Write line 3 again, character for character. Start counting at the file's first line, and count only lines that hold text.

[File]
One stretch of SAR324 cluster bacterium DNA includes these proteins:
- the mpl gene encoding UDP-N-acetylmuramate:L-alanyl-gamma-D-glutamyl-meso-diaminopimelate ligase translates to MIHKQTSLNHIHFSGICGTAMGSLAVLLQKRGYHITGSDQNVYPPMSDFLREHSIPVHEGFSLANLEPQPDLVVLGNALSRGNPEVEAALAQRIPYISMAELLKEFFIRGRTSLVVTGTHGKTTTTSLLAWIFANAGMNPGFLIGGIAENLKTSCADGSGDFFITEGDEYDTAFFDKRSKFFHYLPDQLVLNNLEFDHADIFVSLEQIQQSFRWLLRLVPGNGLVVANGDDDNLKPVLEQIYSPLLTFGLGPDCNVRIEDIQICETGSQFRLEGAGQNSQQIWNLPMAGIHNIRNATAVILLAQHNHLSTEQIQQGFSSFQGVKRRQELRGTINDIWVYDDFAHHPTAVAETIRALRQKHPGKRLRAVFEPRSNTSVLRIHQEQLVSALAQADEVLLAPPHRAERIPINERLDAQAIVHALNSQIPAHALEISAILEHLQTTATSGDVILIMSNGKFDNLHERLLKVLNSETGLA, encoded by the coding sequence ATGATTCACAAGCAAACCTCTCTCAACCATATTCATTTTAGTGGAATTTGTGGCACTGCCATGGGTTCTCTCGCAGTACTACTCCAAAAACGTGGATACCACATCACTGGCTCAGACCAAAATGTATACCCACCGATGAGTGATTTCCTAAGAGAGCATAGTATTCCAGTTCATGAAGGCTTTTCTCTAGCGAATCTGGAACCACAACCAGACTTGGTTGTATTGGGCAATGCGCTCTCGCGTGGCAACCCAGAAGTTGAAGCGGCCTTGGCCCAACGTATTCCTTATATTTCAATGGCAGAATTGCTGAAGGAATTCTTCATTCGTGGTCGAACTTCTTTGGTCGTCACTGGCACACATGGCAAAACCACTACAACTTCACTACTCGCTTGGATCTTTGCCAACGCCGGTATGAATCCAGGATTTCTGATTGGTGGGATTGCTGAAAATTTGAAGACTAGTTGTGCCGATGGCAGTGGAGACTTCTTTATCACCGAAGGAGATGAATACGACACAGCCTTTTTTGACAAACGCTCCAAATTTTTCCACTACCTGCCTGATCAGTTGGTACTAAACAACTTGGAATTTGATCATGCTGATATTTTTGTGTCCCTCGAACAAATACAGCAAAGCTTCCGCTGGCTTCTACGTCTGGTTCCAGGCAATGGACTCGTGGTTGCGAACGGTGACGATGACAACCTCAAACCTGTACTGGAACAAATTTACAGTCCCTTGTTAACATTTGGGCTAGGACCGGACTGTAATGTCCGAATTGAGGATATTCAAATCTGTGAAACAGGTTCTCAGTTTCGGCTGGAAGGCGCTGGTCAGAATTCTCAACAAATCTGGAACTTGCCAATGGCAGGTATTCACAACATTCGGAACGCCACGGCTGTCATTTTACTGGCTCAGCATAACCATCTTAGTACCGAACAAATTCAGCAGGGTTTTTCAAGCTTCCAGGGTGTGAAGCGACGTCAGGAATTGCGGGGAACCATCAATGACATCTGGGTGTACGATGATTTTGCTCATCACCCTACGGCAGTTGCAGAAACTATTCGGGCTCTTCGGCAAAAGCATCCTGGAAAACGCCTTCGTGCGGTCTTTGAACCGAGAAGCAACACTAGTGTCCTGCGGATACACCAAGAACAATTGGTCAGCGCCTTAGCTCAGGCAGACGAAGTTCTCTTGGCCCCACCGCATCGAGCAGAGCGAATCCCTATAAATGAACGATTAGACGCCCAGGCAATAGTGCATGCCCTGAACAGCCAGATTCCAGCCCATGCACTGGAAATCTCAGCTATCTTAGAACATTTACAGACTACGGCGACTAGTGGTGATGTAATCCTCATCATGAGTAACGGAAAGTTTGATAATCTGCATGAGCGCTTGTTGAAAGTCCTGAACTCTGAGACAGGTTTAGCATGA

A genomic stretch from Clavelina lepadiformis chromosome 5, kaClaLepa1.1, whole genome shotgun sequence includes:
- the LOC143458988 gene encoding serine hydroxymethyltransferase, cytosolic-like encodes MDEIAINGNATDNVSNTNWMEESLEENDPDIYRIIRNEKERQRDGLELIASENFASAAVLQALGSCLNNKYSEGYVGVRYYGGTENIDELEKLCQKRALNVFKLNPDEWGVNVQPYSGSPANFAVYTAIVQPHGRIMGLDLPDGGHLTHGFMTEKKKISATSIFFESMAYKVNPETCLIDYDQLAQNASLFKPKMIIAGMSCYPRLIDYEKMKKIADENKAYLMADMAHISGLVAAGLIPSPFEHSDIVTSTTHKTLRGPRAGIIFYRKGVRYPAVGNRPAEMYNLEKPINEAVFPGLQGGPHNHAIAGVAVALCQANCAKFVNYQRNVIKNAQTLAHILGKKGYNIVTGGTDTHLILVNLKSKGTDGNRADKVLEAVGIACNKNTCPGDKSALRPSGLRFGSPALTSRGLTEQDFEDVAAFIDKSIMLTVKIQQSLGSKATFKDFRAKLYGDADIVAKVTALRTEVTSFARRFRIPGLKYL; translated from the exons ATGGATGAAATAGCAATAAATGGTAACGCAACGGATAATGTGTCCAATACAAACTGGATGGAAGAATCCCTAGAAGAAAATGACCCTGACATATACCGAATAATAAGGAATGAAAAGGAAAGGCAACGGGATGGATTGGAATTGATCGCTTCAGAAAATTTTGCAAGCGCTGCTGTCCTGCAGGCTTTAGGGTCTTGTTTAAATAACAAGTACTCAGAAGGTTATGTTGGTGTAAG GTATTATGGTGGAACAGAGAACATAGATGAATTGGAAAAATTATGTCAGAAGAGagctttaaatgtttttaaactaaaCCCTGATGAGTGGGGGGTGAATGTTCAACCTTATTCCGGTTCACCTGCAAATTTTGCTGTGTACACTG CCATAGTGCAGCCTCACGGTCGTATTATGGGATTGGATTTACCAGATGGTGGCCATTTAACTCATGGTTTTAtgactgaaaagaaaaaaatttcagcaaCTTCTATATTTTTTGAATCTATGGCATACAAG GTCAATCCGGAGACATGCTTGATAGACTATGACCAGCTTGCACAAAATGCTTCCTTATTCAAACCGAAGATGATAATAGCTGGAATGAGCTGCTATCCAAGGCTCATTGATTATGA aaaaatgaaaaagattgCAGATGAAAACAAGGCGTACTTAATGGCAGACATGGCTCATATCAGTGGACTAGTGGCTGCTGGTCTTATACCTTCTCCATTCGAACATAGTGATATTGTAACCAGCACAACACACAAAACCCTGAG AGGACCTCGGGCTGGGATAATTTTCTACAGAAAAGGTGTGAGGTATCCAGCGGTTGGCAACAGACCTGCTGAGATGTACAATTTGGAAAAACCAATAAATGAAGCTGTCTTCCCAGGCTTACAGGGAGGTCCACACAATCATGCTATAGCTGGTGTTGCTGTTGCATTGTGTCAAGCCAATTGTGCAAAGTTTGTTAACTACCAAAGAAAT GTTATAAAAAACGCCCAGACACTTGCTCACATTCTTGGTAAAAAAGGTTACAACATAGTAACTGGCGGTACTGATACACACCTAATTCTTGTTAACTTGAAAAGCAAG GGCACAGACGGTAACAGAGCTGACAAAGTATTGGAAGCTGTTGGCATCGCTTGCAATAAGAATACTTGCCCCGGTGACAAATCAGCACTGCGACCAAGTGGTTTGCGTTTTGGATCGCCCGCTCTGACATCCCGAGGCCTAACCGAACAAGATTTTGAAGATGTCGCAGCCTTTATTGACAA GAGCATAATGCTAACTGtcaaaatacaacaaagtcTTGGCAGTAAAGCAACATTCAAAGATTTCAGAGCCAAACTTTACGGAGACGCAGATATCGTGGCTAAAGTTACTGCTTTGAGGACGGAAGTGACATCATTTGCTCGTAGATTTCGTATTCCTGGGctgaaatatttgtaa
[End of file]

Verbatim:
A genomic stretch from Clavelina lepadiformis chromosome 5, kaClaLepa1.1, whole genome shotgun sequence includes: